Storm rainfall patterns often show random cellular structure which can be described by both spatial and temporal correlation functions calculated from short-interval precipitation measurements. A network of 16 raingauges with approximately 1 km spacings was operated at Cardington by the British Meteorological Office from 1957 to 1962. The gauges measured the amount of rain falling in intervals of two minutes during a series of mainly summer storms. Techniques developed for the study of moving diffraction patterns produced by radio sounding the ionosphere have been applied to this data. The spatial scale of the pattern, its velocity, and its mean lifetime may be deduced from the time variations in rainfall recorded at three suitably spaced gauges. This analysis has been applied to various groups of gauge records from a particularly long storm and has shown good agreement with the relevant upper air data. A dominant surface rainfall "cell" size of 2.8 km by 1.3 km was found from the two minute total rainfall records. This initial study demonstrates the potential of this correlation technique in describing the small scale structure of rainstorms, in quantitative terms, using records from a small number of fast-response gauges. /AUTHOR/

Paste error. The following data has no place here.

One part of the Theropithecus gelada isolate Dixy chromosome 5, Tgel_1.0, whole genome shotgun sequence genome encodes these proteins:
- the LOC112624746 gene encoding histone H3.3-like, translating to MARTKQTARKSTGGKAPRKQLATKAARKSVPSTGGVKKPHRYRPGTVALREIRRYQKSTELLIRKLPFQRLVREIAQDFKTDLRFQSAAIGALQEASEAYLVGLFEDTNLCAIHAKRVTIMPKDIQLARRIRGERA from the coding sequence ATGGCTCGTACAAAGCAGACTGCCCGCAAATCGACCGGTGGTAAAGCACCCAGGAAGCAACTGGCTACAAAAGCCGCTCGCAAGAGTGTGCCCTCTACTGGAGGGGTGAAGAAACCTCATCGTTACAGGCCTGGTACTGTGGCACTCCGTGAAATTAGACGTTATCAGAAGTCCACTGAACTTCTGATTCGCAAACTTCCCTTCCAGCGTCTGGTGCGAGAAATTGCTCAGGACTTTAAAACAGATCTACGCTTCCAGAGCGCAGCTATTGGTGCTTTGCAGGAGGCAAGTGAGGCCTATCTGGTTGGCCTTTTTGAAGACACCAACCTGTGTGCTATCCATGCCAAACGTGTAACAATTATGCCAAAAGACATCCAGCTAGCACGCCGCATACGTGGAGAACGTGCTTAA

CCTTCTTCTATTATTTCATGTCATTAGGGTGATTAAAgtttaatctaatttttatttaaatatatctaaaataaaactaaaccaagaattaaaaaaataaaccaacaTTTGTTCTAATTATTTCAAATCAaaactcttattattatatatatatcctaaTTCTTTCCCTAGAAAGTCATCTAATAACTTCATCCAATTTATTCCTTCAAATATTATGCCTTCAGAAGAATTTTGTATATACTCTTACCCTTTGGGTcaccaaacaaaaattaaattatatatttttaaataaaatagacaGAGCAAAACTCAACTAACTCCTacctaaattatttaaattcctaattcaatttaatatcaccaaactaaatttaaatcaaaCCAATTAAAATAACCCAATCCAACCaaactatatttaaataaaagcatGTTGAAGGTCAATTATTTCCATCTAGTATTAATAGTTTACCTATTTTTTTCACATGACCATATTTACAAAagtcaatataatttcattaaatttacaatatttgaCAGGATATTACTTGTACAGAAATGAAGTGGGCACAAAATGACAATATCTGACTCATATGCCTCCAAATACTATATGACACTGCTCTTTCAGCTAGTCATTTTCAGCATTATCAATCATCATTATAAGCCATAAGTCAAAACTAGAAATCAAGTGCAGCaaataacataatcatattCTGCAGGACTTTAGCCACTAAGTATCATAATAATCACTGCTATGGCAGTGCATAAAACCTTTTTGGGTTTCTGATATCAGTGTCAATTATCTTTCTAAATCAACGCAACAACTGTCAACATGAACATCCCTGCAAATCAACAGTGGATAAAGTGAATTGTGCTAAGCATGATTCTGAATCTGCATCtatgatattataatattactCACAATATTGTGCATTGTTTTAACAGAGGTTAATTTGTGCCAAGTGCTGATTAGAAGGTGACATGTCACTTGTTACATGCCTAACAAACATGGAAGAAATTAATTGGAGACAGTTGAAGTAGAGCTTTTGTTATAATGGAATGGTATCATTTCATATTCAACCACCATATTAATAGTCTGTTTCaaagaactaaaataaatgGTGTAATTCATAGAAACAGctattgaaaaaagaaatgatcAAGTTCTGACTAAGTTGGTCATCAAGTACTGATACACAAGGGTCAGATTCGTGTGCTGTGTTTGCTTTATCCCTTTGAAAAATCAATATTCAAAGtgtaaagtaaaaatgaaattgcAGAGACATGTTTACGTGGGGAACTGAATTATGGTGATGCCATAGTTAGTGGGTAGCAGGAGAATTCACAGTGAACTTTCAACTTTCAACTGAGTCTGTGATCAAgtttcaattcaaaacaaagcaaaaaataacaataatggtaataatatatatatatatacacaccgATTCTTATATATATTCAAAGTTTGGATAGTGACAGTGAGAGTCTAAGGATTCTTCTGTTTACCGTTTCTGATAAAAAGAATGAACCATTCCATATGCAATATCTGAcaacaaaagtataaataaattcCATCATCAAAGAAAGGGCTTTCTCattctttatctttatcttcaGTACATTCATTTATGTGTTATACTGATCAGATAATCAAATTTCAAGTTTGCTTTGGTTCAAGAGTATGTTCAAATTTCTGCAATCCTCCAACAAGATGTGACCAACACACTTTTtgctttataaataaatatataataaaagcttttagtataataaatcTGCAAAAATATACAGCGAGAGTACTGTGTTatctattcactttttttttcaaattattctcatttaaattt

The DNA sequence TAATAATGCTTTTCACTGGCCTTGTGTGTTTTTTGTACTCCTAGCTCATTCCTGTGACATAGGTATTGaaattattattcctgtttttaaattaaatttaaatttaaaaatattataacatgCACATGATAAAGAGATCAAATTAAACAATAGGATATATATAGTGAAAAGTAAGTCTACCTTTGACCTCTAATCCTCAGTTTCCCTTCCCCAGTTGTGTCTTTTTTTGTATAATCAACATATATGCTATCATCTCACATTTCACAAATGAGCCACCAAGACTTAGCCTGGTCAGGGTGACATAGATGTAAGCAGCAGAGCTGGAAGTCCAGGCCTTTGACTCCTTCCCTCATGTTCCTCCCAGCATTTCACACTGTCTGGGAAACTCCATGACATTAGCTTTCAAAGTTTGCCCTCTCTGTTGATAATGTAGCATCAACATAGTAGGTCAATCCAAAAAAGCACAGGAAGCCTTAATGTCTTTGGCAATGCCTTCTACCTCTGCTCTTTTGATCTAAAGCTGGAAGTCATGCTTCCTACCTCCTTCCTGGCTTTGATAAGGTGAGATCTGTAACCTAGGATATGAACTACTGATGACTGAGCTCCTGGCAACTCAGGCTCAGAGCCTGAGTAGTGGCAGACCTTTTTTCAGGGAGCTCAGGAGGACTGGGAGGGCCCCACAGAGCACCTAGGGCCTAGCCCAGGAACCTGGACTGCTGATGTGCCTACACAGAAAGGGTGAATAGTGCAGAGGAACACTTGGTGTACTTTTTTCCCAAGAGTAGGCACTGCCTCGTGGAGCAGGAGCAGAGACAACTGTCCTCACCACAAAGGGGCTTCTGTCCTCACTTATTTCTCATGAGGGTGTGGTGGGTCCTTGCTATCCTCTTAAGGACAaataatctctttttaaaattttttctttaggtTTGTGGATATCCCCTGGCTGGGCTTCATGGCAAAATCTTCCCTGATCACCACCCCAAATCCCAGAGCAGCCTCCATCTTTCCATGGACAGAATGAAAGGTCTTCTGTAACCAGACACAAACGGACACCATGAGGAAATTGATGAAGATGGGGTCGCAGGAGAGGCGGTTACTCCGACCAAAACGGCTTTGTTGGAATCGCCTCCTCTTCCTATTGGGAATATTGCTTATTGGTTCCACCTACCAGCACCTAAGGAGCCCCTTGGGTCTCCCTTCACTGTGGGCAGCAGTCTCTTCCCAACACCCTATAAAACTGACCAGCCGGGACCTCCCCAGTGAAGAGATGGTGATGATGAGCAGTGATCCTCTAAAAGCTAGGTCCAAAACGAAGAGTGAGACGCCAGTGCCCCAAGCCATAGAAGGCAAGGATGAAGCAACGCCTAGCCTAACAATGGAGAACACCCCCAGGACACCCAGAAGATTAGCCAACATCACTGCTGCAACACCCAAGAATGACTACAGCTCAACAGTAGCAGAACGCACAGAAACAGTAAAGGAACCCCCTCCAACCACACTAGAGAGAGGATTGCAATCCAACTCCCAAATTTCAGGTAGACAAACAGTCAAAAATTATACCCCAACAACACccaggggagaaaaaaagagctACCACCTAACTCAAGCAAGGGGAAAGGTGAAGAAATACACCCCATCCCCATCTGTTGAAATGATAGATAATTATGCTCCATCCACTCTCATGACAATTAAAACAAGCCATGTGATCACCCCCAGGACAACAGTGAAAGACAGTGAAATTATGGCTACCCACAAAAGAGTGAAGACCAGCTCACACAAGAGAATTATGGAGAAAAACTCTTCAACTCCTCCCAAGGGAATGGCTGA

• Corporate Authors:

    North-Holland Publishing Company

    P.O. Box 211
    1000 AE Amsterdam,   Netherlands 
  • Authors:
    • Felgate, D G
    • Read, D G
  • Publication Date: 1975-2

Media Info

  • Features: Figures; References; Tables;
  • Pagination: p. 191-200
  • Serial:

Subject/Index Terms

Filing Info

  • Accession Number: 00097611
  • Record Type: Publication
  • Files: TRIS
  • Created Date: Jul 29 1975 12:00AM